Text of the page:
Using wellbeing indicators and climate information to assess adaptation effectiveness

Submitted by Julia Barrott | published 19th Feb 2016 | last updated 13th May 2019

Introduction

Adaptation is increasingly heralded as the means to securing development in the face of climate change. But how can we be sure that it is effective?

One option is to use a range of ‘wellbeing indicators’ alongside climate information to monitor and evaluate adaptation over the short and long term. Wellbeing indicators overlap to a large extent with standard development indicators. But they are influenced by variations and trends in climate and, if used alone, can paint a misleading picture of adaptation effectiveness. By combining them with climate information — data on how key climate variables and hazards change over time — evaluators can ‘calibrate’ wellbeing indicators to provide a more accurate assessment of adaptation activities.

This IIED Briefing* presents approaches for measuring the effectiveness of adaptation in the long- and short-term using climate information and wellbeing indicators. It discusses potential explanations for varying trends in wellbeing indicators in the face of climate change, and the use of counterfactuals, control groups, event comparisons and statistical models for assessing adaptation progress.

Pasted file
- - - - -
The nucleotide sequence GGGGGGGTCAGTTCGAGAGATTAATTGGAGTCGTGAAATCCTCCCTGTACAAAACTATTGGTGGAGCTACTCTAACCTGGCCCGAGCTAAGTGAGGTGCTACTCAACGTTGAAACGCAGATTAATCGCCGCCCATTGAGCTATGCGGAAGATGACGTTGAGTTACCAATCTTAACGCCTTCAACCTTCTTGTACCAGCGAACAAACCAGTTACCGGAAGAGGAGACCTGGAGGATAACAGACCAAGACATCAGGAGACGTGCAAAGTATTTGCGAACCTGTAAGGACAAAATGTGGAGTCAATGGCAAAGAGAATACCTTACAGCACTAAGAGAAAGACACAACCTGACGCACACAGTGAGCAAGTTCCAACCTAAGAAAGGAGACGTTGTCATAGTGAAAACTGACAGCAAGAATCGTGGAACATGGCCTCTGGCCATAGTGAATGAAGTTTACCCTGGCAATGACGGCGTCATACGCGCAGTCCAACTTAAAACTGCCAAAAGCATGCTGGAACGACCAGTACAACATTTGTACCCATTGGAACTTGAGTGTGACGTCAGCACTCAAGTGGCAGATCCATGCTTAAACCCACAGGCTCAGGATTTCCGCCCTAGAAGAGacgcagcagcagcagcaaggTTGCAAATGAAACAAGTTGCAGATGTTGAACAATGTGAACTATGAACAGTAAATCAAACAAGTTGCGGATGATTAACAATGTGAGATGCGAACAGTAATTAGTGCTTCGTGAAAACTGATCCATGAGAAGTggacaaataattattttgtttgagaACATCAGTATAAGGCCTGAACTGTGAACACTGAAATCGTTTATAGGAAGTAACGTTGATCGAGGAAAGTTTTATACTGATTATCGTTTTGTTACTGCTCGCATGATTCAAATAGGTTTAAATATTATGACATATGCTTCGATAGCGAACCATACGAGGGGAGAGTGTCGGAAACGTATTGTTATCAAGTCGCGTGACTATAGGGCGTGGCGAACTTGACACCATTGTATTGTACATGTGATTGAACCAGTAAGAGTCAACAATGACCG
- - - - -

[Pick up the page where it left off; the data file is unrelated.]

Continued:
*download available from the right-hand column and via links provided under Further Resources.

Policy Pointers

Familiar indicators of human wellbeing and development performance can be used to evaluate adaptation effectiveness, if they are interpreted in the context of climate information. 

Over long timescales, planners can evaluate adaptation by asking whether wellbeing is stable or improving in the face of intensifying climate hazards. 

Over shorter timescales, adaptation can be evaluated through comparisons with ‘no-intervention’ counterfactuals.

Evaluating long-term adaptation